BCR Advisory articles
BCR Advisory Articles

Small business tax debts to be disclosed by ATO

Small business tax debts to be disclosed by ATO

In its mid-year economic and fiscal outlook, the Australian Government announced that it will allow the Australian Taxation Office (ATO) to disclose tax debt information of businesses that have ‘not effectively engaged with the ATO’ to credit reporting agencies from 1 July 2017.

Initially, this measure will apply only to businesses that have:

  • an ABN, and
  • tax debt of more than $10,000 that is at least 90 days overdue.

While the ATO does not currently provide this information to credit reporting agencies, the Government has stated that “businesses are expected to pay taxation debts in a more timely manner to avoid affecting their credit rating”.

We suspect this new power will be applied by the ATO on a discretionary basis, however, it remains to be seen how widely the ATO will use their discretion. Either way, the adverse impact for a business that is reported can be serious.

Once a credit reporting agency has been notified of the tax debt arrears, the default becomes public record which may affect the business’s credit applications with banks, financiers and suppliers. If credit applications are declined as a result of the default, the viability of the business may be impacted and insolvency could follow.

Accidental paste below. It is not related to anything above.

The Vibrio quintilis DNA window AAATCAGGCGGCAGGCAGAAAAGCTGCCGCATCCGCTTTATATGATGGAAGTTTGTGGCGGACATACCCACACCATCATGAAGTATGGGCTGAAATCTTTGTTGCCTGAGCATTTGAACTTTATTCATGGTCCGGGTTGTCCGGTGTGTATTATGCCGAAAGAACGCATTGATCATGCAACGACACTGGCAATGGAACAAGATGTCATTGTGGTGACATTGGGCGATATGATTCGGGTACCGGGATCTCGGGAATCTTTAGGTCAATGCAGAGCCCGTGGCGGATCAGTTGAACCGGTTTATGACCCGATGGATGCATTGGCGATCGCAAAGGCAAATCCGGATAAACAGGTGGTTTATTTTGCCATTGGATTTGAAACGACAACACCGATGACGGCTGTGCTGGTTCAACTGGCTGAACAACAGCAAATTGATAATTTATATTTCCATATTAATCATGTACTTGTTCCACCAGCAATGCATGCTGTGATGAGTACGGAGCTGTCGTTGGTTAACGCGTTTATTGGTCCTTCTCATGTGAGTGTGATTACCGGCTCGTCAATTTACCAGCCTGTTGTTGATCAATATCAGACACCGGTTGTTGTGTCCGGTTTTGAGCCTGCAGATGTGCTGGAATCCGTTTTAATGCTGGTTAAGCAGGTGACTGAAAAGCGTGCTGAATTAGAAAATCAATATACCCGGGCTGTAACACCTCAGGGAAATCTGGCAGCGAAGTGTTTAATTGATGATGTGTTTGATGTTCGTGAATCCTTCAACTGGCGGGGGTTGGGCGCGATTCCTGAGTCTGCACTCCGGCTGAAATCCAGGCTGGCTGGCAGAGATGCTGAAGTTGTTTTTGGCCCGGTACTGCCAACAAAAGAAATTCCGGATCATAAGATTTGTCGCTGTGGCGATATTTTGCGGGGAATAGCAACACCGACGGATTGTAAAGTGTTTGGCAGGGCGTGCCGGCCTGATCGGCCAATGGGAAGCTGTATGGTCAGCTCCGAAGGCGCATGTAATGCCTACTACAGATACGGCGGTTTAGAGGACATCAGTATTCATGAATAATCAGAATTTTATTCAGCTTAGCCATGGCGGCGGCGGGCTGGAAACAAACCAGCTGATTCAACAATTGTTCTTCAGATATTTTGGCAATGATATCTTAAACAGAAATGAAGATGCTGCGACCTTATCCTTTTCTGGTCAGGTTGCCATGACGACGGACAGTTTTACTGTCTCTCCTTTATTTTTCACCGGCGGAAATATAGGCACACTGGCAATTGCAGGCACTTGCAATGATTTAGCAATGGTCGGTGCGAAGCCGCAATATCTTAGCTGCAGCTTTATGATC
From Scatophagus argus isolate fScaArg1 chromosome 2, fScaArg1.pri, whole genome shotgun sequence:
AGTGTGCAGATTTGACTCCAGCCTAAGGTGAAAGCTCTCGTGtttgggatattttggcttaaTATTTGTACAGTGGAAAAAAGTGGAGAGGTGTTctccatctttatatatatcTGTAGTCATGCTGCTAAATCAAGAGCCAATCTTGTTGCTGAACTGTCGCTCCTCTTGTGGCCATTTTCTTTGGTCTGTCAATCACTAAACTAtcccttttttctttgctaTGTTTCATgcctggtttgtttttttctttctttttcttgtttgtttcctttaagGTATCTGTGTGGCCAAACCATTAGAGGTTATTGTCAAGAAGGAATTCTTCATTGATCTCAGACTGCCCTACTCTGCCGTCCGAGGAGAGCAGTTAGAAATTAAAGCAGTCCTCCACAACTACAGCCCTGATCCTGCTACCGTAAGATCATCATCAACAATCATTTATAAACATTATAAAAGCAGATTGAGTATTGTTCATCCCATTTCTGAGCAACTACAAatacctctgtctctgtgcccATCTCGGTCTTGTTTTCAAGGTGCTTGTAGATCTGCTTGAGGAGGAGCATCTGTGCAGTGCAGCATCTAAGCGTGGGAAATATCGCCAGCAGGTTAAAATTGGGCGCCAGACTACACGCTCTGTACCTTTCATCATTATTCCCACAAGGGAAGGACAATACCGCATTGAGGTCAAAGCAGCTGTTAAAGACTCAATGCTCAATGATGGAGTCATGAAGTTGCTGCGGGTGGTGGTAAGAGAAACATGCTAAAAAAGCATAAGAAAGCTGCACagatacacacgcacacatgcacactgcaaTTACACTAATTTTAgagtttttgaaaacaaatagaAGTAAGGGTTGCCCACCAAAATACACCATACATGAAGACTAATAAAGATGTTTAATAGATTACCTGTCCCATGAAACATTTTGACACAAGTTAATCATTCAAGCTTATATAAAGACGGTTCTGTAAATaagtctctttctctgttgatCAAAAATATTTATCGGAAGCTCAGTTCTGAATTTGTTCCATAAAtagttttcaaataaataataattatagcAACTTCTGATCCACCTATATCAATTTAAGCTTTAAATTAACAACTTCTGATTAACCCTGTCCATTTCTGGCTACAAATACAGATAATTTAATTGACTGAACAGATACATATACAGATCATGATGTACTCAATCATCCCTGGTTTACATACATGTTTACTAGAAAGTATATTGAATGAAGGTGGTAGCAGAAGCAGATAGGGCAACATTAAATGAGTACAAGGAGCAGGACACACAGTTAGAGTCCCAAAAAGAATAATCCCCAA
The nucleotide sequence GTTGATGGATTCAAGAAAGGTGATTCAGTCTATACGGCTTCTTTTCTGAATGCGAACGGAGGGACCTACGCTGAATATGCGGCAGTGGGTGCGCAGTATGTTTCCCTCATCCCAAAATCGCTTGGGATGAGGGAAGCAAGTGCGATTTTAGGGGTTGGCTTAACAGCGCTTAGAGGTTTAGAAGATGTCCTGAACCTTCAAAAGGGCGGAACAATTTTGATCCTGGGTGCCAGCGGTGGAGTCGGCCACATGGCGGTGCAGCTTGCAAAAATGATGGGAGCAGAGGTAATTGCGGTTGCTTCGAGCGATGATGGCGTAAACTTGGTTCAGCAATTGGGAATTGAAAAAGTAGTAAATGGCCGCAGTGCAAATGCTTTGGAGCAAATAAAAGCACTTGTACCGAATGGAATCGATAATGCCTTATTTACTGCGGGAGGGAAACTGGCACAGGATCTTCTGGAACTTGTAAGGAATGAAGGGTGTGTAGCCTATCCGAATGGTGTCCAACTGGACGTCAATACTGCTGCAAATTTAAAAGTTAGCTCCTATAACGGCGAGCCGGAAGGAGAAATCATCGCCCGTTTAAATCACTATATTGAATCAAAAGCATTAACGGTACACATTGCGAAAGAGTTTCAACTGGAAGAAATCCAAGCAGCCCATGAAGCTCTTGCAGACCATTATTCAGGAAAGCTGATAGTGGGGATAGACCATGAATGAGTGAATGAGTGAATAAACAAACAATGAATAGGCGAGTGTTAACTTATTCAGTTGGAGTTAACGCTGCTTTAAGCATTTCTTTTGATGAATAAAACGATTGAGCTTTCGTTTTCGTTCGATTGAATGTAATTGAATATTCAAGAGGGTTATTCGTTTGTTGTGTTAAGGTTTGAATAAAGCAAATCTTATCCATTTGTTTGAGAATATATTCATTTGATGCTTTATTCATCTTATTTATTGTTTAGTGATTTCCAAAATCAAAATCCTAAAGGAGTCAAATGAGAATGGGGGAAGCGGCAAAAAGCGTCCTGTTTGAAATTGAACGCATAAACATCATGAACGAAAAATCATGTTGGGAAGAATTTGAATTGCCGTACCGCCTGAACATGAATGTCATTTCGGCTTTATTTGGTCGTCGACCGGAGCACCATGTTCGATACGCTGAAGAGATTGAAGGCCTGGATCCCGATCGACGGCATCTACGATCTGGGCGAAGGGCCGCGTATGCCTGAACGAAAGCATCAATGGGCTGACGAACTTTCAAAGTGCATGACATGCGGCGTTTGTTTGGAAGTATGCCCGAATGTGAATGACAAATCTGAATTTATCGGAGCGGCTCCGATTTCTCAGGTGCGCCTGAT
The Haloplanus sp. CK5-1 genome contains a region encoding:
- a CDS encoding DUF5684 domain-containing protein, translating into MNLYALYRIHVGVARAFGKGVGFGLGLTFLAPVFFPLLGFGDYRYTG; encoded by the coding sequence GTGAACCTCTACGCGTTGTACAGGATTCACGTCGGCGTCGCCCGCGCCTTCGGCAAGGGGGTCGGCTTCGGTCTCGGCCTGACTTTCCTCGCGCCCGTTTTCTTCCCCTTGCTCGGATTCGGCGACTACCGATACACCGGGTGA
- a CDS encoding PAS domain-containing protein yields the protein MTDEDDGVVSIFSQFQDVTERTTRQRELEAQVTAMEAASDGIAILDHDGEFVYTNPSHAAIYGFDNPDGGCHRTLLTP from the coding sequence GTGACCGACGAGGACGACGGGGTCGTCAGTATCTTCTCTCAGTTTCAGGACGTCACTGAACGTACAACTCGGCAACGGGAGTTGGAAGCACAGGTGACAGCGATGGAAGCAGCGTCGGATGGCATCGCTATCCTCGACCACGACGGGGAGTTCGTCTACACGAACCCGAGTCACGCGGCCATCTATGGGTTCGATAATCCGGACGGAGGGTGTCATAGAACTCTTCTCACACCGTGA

Five tips to be prepared in five months

Here are five tips to help business owners prepare for these new powers, which become available to the ATO in just five months. 

     1. Ensure your accounting data entry is up-to-date. Engage a bookkeeper or accountant to assist, if                necessary.

     2. Bring all BAS or IAS lodgements up-to-date.

     3. If debts to the ATO are overdue, contact the ATO to discuss a repayment plan. Seek assistance                  from your accountant, if necessary. Silence will become the business owner’s worst enemy.

     4. If tax debts are in dispute, ensure there are open lines of communication with the ATO to resolve              the dispute. The last thing a business owner needs is to be reported to a credit reporting agency for          default on a non-existent debt. The avenues of appeal for a business owner facing this scenario are            still unclear.

     5. Ensure that the payment of all tax debts is factored into any cash flow forecast.

The key take away message for small business owners is to engage with the ATO when tax debts cannot be paid on time. Failure to do so may expose the business owner to severe consequences from 1 July 2017.

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Stephen James
Stephen James is the director of our Adelaide office. Stephen has over 17 years of corporate reconstruction and insolvency experience. He is involved in a wide range of insolvency trading engagements and complex insolvency litigation cases that have been successfully resolved.Stephen specialise in insolvency issues affecting the SME market.You can connect with Stephen via LinkedIn as Stephen James, BCR Advisory (SA).